Studies of protein folding by NMR spectroscopy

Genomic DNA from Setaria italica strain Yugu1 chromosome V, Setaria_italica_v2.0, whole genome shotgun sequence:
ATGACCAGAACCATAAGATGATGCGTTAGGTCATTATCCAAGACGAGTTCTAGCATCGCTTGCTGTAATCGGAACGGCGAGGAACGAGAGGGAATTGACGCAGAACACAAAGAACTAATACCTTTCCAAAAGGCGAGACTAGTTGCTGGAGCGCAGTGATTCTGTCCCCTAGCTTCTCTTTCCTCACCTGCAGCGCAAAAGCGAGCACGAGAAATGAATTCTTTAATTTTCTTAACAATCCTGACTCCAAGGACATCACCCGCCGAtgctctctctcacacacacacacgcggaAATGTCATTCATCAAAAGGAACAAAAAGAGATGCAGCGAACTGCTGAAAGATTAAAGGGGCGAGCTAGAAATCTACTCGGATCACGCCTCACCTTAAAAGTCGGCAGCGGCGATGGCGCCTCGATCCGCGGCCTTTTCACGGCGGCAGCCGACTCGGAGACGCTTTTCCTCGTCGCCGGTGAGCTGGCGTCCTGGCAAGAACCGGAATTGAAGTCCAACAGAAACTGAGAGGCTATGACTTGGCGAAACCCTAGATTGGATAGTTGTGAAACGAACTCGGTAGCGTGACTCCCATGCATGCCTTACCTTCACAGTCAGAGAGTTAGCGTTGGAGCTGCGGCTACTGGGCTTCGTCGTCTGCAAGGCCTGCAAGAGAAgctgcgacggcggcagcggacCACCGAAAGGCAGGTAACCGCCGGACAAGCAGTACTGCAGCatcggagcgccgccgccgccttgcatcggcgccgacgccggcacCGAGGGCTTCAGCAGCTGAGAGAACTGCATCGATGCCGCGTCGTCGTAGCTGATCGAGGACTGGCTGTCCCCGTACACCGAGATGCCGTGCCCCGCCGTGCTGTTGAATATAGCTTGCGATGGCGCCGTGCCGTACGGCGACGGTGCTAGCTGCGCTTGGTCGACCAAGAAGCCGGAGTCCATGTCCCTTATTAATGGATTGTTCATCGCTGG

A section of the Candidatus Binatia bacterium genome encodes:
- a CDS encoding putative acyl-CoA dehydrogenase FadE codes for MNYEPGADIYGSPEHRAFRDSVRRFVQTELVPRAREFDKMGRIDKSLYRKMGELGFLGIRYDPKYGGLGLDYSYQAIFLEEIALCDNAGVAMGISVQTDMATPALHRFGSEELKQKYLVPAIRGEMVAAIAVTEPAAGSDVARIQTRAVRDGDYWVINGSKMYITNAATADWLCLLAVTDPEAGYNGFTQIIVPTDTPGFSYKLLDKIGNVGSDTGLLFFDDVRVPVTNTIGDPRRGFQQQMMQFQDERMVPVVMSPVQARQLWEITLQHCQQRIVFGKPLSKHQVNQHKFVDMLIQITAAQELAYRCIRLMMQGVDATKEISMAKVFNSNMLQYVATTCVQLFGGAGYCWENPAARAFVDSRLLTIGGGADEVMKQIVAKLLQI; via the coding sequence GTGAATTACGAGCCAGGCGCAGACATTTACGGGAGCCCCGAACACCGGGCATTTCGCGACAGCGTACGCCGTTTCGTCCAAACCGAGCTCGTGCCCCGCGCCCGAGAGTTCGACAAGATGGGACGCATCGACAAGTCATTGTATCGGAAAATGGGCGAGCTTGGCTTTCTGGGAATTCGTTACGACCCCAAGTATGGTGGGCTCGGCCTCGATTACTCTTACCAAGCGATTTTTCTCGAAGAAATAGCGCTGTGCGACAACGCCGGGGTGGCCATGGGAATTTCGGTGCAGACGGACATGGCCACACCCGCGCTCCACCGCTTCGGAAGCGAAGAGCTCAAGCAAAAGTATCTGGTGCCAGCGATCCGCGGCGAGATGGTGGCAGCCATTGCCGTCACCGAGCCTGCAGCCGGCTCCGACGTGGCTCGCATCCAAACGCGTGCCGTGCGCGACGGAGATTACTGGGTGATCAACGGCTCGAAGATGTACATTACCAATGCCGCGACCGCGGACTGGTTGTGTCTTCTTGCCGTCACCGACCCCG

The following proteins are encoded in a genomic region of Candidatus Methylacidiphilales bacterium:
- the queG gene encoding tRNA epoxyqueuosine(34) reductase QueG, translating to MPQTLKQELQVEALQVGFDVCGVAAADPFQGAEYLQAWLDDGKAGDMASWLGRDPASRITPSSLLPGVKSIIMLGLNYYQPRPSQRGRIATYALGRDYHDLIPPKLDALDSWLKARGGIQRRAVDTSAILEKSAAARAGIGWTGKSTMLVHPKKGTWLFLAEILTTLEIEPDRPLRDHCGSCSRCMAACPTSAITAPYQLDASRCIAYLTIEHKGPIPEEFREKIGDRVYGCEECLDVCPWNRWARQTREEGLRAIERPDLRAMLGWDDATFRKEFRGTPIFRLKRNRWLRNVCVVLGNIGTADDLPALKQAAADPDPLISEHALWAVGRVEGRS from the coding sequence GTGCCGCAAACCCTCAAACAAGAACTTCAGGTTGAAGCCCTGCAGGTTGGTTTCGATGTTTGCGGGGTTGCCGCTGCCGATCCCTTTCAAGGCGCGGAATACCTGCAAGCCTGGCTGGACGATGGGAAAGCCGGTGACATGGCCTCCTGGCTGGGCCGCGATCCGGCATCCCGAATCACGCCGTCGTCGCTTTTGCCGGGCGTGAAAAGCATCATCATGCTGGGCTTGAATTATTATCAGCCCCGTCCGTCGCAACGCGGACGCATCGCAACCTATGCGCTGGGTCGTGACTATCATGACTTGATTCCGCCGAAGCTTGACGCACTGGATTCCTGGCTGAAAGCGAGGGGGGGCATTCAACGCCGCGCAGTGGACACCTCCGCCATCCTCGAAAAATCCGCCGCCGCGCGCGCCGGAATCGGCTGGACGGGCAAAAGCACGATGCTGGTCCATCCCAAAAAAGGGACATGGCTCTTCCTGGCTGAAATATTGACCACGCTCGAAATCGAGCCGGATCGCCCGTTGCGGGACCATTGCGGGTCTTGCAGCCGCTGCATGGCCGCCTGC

This thesis describes an investigation of the folding and stability of a series of derivatives of the proteins lysozyme and α-lactalbumin which lack one or more of their four native disulphide bridges. Removal of the disulphide bridge which links the N- and C-termini from hen lysozyme results in a three-disulphide derivative (CM6,127-lysozyme). This has a profound effect on its stability against thermal denaturation, the Tm for unfolding being reduced by 25°C at pH 3.8. Calorimetric measurements performed on this three-disulphide derivative indicate that this reduction in stability may be attributed entirely to an increase in the entropy difference between the native and denatured states. Kinetic refolding studies of CM6,127-lysozyme using stopped flow optical methods and hydrogen exchange pulse labelling in conjunction with NMR and electrospray ionisation mass spectrometry (ESI-MS) suggest that this reduced stability manifests itself primarily in the α-domain of the protein. A transient intermediate populated during refolding of the unmodified protein can no longer be detected during folding of the derivative resulting in highly cooperative folding under the conditions investigated. The structure and stability of a three- and two-disulphide derivative of the homologous protein, α-lactalbumin have been investigated by NMR spectroscopy. The three-disulphide species, like its lysozyme counterpart, can adopt native structure but this is much more unstable than the intact protein. Removal of a second disulphide bridge, however, destabilises α-lactalbumin to the extent that the native state is no longer formed. Instead, in the presence of Ca2+ and high concentrations of salt, a partially structured state is induced which has some elements of tertiary structure present. Novel techniques of ESI-MS have been developed to study protein folding and stability using hydrogen exchange techniques. Applications to the investigation of cooperativity in protein folding, stability in native, partially folded and unfolded states, and the interactions of a partially folded protein with the chaperone GroEL are described.